• @FedorSteeman Not really. 32 colour does not have to mean bitplanes. It's one of many possible ways. – Raffzahn May 11 at 23:49
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    @Raffzahn Have you got some examples then, because I couldn't find any? Thirty-two colours implies 5 bits, which is an odd number to use. Graphics chips of this era would consume 8-bit bytes of data at a time, so you would generate pixels as a fraction or whole of that. Unless you're wasting bits, that would be 8-bit (256 colours), 4-bit (16), 2-bit (4) or 1-bit (2). Bit planes are then the only way to combine other numbers of bits into pixels, at least when we're talking bitmap graphics. Color cell or character-based graphics ore sprites are another matter, of course. – Fedor Steeman May 12 at 6:30
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Based on the absolute dearth of information on the Motorola 68486/68487 video chipset (RMS), I would conclude that it was never officially released as a product for OEMs, and was therefore never used in any actual computer products.

[UPDATE: Per OP finding, it appears that one company, Micro Concepts of the UK, was offering an SBC based on the 68000/010 with RMS, for sale in 1987. They advertised the product multiple times.]

I would also say, speculatively, that the chipset was likely still under development in 1984. For a new product seeking potential customers, it would not be unusual to produce a manual while the product was still under development. That way, changes and additions could be made to the product to suit customer feedback.

The obvious reason that Motorola would have undertaken this project is that part of their business was creating peripheral controllers that easily interfaced to their microprocessor products. Prior to 1984, Motorola had great success in selling CRT Controllers (6845) for many different machines, including those based on the 6502, Z80, and even the early PC graphics boards. Additionally, they had a successful partnership with Tandy using the 6847 in the CoCo 1/2 and Dragon's clones. By 1983/84, Motorola was likely keen to update this video peripheral hardware to match competitors' capabilities and to make use of more advanced 16-bit processors like their own 68000.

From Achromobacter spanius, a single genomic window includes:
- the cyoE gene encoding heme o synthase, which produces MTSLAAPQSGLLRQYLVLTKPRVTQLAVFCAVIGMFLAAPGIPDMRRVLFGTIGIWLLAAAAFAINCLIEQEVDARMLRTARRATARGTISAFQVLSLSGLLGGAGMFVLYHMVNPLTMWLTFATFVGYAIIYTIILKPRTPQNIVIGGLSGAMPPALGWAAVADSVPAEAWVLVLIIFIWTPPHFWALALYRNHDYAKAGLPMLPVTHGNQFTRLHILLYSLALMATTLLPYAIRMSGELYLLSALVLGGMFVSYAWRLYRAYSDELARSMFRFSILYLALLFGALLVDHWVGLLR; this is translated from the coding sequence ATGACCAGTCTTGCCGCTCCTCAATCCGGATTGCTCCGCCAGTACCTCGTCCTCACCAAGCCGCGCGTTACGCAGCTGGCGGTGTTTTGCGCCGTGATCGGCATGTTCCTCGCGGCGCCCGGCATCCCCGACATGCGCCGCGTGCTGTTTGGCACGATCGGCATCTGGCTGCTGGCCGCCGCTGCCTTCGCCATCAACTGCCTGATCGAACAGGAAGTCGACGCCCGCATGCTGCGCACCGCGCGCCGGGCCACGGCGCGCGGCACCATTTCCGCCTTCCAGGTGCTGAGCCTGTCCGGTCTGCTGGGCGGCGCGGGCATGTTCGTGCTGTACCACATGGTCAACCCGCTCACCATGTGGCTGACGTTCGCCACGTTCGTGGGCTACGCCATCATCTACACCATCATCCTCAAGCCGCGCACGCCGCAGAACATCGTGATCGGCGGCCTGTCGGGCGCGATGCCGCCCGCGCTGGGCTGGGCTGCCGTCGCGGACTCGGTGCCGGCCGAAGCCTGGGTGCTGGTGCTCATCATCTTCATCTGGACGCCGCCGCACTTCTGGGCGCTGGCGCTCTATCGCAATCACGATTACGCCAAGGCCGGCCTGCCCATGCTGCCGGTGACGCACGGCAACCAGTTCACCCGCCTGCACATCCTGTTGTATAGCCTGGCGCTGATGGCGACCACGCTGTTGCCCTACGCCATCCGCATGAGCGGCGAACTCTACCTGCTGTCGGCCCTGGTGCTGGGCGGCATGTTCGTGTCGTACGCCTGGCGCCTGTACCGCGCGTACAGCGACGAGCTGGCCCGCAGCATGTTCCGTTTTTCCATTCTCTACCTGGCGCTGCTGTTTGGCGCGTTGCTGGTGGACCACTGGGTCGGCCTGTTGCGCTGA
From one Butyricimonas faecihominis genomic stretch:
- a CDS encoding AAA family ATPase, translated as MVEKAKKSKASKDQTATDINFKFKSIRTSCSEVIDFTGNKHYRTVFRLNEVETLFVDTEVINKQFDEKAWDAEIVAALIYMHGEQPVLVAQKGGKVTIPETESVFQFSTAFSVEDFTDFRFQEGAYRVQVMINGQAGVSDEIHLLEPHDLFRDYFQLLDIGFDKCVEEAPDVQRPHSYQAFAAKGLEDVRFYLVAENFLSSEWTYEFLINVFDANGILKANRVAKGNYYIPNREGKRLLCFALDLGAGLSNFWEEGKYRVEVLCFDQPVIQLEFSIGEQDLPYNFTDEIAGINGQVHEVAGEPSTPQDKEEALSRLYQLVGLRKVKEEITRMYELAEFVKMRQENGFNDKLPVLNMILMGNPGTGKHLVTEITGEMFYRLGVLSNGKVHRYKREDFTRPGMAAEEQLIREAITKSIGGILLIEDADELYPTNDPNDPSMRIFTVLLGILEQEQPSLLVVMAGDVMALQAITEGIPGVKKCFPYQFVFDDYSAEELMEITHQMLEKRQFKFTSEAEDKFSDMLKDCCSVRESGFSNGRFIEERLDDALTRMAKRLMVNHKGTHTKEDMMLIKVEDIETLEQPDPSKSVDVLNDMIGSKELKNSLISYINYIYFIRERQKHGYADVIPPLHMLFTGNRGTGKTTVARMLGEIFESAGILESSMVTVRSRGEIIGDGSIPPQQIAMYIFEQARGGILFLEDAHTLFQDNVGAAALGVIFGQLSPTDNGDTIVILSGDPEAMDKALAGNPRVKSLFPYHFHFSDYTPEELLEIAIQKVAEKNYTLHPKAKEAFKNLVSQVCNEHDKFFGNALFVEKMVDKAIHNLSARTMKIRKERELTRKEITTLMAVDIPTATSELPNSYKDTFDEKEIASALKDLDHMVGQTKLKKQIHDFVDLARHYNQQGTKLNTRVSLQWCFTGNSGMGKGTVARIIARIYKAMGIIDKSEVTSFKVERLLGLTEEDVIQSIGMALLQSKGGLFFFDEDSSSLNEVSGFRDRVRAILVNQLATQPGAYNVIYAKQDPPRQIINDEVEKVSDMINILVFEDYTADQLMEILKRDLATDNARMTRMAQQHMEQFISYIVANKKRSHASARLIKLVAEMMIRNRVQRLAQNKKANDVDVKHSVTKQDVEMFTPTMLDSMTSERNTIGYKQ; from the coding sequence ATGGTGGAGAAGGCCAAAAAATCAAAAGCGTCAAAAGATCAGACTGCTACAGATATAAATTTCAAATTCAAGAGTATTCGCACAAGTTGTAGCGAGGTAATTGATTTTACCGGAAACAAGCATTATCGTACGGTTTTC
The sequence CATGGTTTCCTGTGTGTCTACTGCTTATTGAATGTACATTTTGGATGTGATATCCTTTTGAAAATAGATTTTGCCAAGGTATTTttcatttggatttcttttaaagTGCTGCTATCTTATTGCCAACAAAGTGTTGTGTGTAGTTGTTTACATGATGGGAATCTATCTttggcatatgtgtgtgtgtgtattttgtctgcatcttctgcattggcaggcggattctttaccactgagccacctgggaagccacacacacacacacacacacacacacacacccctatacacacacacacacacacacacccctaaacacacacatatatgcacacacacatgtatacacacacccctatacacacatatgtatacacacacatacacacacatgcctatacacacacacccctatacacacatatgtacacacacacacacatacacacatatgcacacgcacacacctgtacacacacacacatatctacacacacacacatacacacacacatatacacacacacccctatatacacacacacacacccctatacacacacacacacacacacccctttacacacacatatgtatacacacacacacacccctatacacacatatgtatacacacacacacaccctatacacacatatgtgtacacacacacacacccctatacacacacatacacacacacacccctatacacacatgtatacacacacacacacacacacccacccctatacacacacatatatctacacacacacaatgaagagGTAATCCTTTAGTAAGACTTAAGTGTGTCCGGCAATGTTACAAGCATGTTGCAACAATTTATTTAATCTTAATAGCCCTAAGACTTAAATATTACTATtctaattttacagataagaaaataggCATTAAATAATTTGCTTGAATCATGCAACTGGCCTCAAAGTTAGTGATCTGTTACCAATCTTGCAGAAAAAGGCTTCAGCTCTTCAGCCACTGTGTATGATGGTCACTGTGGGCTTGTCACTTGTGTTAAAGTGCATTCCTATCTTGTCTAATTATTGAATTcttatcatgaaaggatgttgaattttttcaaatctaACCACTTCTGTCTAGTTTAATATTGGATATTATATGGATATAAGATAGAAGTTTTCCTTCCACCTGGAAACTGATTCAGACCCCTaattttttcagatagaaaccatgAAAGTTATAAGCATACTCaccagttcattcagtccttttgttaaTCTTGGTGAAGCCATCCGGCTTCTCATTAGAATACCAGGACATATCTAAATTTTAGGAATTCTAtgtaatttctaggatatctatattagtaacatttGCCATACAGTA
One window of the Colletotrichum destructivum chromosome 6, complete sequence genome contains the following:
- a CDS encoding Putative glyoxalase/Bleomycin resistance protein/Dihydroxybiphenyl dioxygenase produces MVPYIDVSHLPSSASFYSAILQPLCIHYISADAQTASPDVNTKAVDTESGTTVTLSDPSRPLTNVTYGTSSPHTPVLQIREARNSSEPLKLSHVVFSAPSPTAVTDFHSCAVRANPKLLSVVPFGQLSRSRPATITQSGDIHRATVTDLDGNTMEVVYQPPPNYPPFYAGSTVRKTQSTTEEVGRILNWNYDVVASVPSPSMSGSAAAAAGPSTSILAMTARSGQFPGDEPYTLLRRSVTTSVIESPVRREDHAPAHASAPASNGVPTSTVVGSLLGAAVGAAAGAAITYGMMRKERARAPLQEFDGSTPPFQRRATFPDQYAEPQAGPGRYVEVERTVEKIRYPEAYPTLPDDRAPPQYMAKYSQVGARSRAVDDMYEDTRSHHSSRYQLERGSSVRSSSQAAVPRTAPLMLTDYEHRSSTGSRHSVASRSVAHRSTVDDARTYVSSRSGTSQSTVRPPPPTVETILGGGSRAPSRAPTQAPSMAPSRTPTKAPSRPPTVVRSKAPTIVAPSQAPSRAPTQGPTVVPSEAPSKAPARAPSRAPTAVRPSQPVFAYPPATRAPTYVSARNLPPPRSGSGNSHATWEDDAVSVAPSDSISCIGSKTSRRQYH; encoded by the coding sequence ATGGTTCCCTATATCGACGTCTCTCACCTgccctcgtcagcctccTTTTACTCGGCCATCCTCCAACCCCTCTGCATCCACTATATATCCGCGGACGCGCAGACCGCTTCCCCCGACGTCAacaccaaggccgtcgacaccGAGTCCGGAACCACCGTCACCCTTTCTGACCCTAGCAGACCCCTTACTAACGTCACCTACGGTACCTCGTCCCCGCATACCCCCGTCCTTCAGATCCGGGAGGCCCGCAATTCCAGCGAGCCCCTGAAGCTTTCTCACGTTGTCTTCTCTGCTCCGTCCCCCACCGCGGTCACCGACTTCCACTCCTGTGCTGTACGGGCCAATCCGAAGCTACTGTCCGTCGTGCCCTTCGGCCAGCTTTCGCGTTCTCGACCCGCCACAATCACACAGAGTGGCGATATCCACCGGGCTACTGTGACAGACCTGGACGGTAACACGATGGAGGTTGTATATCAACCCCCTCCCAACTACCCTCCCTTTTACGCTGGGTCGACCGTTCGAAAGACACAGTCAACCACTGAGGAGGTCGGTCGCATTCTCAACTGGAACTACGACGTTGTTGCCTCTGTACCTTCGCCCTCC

The reason this work never came to fruition is somewhat speculative, but I can see two obvious factors that would have killed the RMS project:

  1. RMS turned out to be unsuitable for use in the CoCo 3. The CoCo 3 was a late 8-bit era system designed to be extremely low-cost, fully compatible with the earlier CoCo's, and competitive with the Commodore C128, Atari XL/XE, and inexpensive Apple clones (Laser 128). As such, Tandy wanted to match or exceed those machines on specs while also undercutting them on price. They succeeded in this with the CoCo 3, but only by using the GIME chip (see photo). Using GIME instead of RMS resulted in a low-cost, single chip, compatible, integrated solution for video and memory, and having specs needed to compete with the aforementioned 8-bit machines.
  2. RMS turned out to be redundant for the 68000. The 68000 was a popular 16-bit microprocessor, but the system integrators who were using it either pursued proprietary solutions that were better than RMS (Amiga, X68000), deemed to be cheaper and good enough (Atari ST), or had different priorities, like crisp monochrome graphics on a small screen (Mac). With the industry heading this way, Motorola would not find many takers for RMS amongst their 68000 customers.

Color Computer 3 motherboard showing GIME

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    While this is guesswork, I'd take it as well founded. – Raffzahn May 11 at 18:46
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    I agree with @Raffzahn. Solid speculation and interesting to consider! I do have one correction: The GIME was developed by Tandy themselves. Motorola can't take credit for that one! ☺ – Fedor Steeman May 11 at 19:41